Olson for Mayor Platform

“Respecting the Past – Embracing the Future”

The purpose of any city mayor campaign platform is to outline the candidate’s position on the issues facing their community, with complete honesty, candor, transparency, and avoidance of self-serving.  The roll of city government is to provide facilities and services that are common to all.  The role of the mayor is to provide leadership in those efforts.  After 4 years of a self-imposed ad hoc council position and 4 years of an official council position, including as mayor pro tem, I offer my positions on the following issues, with only the briefest of comments on each – listed alphabetically for reference ease and not in order of importance:

State of the City:  So just what is the state, or condition, of the City of Chelan?  The City of Chelan was incorporated in 1905 to provide services and facilities to the residents at the foot of Lake Chelan.  Little of the original public infrastructure (the hundreds of services and facilities that are common to all of us) remains today, of course, but the current infrastructure, which was built to meet the needs of far fewer people than are here today and will be here in the near future, is in need of significant updating, expansion and improvement.  According to the WA Office of Fiscal Management 2020 census tracking, Chelan has a permanent population of about 4800.  The Manson area, which utilizes significant portions of the Chelan infrastructure, has a WA/OFM population of about 4600.  And the Chelan County south shore population, beyond the Lakeside city limits, likely has a population of many thousands.  These three areas, then, have a permanent population of up-to 15,000.  Yet, recent local real estate reports are that upwards of 50% of our residences are second homes; those residents are not included in our population counts yet utilize city services.  Today, the lower Lake Chelan valley is on the verge of the addition of thousands more permanent residents (2500 at Apple Blossom Center alone) and even more second homes and short-term rentals (which alone account for about 12% of our homes).  Additionally the Lake Chelan valley has some 2 million visitors every year, according to the Lake Chelan Chamber of Commerce, who also use the city’s public facilities.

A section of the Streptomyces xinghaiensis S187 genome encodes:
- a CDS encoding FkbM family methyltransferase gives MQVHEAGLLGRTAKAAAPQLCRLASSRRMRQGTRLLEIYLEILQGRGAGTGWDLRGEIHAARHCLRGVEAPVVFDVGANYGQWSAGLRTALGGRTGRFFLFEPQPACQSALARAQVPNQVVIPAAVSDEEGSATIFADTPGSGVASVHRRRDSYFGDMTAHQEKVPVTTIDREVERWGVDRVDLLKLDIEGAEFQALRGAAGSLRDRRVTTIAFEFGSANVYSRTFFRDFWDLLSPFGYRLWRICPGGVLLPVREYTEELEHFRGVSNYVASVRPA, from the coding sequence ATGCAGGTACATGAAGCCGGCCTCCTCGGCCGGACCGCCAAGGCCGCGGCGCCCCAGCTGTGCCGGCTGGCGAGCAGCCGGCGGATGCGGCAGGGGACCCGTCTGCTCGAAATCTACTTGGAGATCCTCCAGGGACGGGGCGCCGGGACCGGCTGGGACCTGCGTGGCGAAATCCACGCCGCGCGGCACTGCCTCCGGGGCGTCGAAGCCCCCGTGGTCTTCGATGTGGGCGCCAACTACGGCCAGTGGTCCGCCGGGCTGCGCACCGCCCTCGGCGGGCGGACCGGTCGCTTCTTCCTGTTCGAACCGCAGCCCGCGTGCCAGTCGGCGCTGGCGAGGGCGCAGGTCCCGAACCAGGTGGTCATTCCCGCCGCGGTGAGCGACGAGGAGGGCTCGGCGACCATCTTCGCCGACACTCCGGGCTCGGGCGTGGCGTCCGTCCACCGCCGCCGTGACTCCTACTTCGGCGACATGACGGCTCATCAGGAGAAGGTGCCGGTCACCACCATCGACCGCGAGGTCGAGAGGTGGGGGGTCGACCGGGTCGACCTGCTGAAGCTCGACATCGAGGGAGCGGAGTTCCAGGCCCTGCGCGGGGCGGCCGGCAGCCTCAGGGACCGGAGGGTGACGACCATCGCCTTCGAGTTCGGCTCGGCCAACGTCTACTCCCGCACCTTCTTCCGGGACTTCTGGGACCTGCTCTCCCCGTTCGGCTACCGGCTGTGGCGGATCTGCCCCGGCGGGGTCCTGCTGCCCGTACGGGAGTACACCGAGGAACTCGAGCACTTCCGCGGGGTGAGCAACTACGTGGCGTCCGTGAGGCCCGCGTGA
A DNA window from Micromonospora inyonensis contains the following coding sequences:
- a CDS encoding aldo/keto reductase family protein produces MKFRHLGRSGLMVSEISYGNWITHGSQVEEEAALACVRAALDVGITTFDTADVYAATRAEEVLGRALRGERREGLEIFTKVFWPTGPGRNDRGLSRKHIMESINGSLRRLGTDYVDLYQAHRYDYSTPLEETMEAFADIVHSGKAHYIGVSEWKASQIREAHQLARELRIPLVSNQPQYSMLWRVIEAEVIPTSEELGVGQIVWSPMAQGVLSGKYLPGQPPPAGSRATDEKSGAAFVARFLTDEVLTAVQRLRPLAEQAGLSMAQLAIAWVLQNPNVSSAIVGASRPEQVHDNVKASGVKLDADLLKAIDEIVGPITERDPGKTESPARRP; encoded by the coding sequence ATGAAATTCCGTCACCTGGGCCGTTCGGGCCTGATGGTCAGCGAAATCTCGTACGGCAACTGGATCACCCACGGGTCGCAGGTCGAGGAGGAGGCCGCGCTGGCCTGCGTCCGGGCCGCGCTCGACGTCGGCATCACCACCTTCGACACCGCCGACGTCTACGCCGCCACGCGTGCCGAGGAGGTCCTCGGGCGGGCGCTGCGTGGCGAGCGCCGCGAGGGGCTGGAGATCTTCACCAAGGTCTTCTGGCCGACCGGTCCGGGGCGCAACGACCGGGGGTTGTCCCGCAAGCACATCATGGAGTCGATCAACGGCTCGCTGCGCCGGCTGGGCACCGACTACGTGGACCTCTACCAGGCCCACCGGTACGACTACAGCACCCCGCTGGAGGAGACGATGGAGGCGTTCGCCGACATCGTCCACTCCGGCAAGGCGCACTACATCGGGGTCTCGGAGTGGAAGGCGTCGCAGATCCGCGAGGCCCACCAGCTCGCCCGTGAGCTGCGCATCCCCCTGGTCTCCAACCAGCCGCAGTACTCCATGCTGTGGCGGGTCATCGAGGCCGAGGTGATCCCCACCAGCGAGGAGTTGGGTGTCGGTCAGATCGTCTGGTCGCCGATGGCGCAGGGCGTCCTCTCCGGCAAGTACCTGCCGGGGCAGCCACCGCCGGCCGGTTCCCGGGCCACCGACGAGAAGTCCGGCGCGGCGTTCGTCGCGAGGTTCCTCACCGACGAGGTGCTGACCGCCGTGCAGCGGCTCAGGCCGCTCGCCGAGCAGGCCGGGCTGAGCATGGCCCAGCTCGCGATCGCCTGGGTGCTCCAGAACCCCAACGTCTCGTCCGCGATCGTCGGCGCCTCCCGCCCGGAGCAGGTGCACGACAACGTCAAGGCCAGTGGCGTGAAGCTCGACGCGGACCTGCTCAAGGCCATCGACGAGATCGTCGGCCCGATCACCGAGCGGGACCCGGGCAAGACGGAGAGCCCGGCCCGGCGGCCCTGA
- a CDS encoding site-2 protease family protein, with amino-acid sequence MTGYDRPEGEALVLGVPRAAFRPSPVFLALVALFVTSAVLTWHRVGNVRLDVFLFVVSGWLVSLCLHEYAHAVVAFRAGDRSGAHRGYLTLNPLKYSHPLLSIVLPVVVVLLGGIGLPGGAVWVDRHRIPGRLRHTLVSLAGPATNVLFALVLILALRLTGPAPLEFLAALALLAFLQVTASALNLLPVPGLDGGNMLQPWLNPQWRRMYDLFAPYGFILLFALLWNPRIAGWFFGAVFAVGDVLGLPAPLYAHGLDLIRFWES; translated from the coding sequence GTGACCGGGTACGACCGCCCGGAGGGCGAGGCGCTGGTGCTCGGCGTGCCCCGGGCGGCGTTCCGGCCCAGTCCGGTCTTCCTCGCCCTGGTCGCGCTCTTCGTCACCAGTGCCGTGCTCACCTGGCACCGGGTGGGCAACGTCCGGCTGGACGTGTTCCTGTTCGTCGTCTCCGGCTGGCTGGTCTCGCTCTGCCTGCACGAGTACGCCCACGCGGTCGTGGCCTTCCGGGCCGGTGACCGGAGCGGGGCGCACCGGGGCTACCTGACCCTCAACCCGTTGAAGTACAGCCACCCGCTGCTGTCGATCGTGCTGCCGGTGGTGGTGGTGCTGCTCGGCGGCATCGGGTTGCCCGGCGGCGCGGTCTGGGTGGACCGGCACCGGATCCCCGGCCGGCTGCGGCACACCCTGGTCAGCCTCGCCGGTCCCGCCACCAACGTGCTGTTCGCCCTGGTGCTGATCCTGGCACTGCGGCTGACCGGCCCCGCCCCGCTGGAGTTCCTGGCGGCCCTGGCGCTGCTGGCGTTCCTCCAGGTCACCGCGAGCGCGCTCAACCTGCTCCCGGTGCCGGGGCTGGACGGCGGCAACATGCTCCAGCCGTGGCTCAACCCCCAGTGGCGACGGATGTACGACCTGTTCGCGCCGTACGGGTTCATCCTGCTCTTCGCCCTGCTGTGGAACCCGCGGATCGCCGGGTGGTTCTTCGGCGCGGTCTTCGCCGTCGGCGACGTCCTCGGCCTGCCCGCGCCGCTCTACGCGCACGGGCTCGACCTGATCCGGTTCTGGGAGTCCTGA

Affordable Housing – The City of Port Angeles has added a Housing Coordinator to their city staff as they are also desperate for affordable housing.  I’d like to follow their model. The Chelan Valley Housing Trust is working on affordable homes to purchase and the Chelan County Housing Authority is adding subsidized rental housing. A city housing coordinator could bring together all of the various aspects needed to fill the “missing middle”.  For example, Port Angeles and others are providing assistance in modularized pre-approved low-cost accessory dwelling units (ADUs) for senior homeowners to receive rental income to stay in their homes, to provide workforce housing for local businesses, and to increase density.  After years of discussion, the local marketplace is still failing to provide missing middle housing.

Airport redevelopment & expansion – I fully support the airport redevelopment that is in progress. Chelan needs to provide only 2.5% of the funding for this $27M project; with an additional $8M waterline coming from the State. Additionally there may be opportunities for more affordable housing.

Chelan Butte Development – The Chelan Butte is an icon for both residents and visitors. Every effort should be made to retain as much of this area in open space for both recreational and aesthetic purposes as possible. Additionally, providing city services to that fire-prone area will be a real challenge for the city.  The Chelan Butte is the last large undeveloped area in the lower Chelan Valley.

Complete Streets – Portions of Chelan have complete streets: curbs, gutters, storm drains, parking strips, and sidewalks, but much of Chelan is without these safety and convenient amenities. I would support a long-range plan to year-by-year improve the safety and efficiency of our city streets.